Whether you are worried about the harmful effects of pesticides and chemical insect repellants like DEET (N, N, diethyl 3 methylbenzamide), or whether you just want more natural alternatives to keep those pesky insects away, there are a number of ways to make insects avoid you, your yard, your house, your pets, and your loved ones. By using a range of these techniques, you will be much more likely to have a pest-free time outdoors!
For this information, I searched hundreds of research journal abstracts and selected those studies where sixty per cent or greater effectiveness was scientifically proven. In fact, some of these plants gave results up to a thousand per cent better than traditional repellants!
The reason there are so many kinds of repellents listed for each kind of pest is that we have to remember that flies, fleas, ants, mosquitoes, and ticks are not just one species, and so depending on which species is prevalent in your area, different kinds of natural insect repellents will have varying effectiveness against each species of pest insect. Without having to trap and identify each species of insect that is bothering you, it is best to simply have a variety of alternatives, and observe for yourself over time which natural insect repellents work best against whatever species of insect pests are resident in your area.
To repel flies: flies, of whatever species, are annoying and spread germs. Basil generally repels flies. Grow it in pots near windows to prevent flies from coming in; it has been proven to work this way. You can also rub basil on yourself to keep flies from bothering you, and this works well with pets and horses as well. Pennyroyal (a species of mint) and sage will also repel flies. There has been some success reported with hanging large clear plastic bags filled with water in repelling flies. The crushed seeds of Monk's Pepper (Vitex agnus castus), are also highly effective. Cocoa oil was also effective, a real surprise! For any of the plants, simply crush a few leaves in your hands, and rub them on yourself or your pets. You will find the protection lasts a surprisingly long time!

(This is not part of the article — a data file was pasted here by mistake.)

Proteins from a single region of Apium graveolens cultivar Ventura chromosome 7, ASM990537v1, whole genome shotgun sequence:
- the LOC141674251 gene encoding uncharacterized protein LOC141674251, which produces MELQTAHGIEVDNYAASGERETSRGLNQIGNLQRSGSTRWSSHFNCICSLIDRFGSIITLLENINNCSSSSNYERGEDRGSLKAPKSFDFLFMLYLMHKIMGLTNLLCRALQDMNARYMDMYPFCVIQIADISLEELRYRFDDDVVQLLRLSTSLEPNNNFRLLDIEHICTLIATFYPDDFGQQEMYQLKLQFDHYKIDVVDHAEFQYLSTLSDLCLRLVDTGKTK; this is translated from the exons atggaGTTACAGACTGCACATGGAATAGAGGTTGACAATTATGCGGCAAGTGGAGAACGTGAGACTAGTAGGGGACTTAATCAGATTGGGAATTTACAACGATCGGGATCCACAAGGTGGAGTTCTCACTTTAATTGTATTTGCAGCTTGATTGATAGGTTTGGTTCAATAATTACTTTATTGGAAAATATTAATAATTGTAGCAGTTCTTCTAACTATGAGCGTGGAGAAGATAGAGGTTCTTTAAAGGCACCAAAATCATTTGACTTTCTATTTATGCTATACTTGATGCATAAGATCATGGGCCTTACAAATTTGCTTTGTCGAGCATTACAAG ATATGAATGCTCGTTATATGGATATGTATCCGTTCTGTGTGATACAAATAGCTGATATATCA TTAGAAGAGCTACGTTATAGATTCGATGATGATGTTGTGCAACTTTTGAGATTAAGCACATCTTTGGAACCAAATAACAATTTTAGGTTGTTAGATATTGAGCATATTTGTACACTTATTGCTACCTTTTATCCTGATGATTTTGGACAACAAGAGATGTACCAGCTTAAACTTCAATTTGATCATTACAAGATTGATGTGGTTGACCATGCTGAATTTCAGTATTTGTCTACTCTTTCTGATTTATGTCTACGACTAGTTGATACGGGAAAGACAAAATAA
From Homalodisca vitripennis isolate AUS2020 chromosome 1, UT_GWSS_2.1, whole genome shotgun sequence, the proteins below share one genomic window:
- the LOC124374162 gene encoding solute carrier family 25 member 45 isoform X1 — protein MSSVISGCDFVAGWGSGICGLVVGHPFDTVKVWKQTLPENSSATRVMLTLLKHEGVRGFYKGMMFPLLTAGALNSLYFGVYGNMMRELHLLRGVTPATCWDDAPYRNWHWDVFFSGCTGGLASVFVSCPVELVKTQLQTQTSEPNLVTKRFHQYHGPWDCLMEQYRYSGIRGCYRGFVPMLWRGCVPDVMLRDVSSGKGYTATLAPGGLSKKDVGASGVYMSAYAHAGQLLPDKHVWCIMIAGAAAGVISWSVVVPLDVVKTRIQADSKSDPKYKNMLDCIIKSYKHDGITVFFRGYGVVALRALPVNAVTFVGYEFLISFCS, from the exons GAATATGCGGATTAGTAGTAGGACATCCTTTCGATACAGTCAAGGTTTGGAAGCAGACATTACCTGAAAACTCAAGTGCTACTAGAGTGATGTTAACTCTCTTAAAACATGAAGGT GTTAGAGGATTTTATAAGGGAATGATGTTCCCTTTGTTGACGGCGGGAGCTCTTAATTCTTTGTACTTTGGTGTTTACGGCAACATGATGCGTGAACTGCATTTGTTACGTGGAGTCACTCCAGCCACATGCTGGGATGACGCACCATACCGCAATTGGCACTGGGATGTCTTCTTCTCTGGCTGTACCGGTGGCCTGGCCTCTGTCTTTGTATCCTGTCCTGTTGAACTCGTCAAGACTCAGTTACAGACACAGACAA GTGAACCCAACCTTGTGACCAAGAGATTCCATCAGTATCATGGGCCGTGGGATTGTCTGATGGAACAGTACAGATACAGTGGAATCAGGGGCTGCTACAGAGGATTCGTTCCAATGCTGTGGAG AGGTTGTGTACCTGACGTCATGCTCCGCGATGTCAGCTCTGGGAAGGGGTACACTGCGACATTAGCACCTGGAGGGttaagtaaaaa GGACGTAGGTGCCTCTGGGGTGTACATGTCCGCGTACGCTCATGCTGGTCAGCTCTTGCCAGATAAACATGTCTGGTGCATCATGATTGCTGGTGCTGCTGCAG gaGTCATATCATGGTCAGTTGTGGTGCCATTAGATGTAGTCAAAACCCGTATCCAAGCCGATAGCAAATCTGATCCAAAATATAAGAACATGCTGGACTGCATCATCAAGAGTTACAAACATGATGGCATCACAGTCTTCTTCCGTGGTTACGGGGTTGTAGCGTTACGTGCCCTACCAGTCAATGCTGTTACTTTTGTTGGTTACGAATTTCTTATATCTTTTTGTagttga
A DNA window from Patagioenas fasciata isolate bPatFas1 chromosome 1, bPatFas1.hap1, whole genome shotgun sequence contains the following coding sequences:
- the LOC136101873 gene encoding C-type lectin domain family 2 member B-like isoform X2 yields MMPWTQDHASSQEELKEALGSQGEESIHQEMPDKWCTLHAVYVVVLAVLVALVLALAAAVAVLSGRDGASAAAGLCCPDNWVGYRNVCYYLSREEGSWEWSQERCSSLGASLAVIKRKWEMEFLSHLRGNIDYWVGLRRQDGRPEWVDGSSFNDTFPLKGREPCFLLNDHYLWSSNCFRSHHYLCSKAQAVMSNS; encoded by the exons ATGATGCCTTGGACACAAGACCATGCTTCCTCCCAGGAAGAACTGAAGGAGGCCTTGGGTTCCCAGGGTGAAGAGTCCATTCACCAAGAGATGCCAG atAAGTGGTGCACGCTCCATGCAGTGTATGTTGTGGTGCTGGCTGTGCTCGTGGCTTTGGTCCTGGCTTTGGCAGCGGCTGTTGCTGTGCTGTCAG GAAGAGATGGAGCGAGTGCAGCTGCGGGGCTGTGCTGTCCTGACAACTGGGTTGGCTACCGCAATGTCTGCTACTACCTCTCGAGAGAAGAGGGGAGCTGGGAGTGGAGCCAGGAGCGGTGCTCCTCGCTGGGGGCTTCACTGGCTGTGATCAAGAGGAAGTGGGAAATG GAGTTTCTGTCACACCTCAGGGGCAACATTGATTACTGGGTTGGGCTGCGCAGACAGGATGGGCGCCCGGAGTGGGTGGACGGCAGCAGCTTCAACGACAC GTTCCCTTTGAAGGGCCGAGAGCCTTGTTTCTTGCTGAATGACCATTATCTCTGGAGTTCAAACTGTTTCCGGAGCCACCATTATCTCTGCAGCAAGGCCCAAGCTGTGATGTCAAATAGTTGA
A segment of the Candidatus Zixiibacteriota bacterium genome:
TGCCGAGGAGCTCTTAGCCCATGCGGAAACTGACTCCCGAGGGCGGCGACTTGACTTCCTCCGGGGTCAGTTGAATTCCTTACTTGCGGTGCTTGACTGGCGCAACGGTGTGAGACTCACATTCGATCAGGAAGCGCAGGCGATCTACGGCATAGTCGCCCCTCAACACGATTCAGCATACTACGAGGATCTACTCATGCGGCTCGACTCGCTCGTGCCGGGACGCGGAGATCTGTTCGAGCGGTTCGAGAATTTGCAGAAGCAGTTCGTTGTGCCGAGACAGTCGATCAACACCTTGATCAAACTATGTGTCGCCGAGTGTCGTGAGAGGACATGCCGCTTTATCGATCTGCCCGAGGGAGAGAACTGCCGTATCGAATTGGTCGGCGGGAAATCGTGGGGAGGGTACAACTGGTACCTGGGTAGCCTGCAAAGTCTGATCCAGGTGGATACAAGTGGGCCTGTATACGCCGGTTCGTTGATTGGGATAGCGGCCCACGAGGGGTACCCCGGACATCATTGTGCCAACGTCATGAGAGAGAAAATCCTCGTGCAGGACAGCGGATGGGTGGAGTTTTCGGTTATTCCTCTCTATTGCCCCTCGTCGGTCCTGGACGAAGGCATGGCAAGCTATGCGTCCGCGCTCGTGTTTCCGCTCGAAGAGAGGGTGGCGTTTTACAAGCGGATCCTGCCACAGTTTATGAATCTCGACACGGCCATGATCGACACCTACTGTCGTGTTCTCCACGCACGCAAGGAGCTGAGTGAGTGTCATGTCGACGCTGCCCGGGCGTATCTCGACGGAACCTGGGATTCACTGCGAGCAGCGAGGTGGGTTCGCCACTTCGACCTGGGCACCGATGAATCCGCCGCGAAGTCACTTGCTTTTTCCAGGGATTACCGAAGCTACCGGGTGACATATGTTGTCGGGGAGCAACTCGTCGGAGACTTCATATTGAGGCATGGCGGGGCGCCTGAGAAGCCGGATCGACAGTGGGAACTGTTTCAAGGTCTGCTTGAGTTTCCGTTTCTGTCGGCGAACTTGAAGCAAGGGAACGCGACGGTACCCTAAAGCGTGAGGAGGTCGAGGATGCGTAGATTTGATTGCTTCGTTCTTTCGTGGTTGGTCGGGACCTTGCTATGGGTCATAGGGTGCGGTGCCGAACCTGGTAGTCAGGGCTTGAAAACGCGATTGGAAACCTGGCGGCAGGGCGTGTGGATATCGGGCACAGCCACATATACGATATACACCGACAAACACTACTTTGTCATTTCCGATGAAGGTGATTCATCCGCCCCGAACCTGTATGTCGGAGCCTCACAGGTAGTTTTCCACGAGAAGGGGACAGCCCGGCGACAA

To repel fleas: is there anything more annoying than fleas? Rosemary, pennyroyal, fennel, mints, and tansy can be planted in your garden to keep fleas away. The crushed seeds of Monk's Pepper (Vitex agnus castus), are also highly effective, as is Neem oil. For any of these, simply crush the fresh or dried leaves between your hands, and rub your hands on yourself, or pet your pets with your hands after crushing the leaves. By doing this daily, you will help keep fleas to a minimum.
To repel ants: Fire ants are a particular problem, but they are attracted to yards with few species of plants. By increasing your yard's biodiversity, you can encourage them to move elsewhere. Tansy and most species of mints are also good for discouraging ants. However, you have to remember that ants play an important role in the ecosystem, and therefore the desired result is not to eradicate them, but to keep them away from you, your family, and your pets.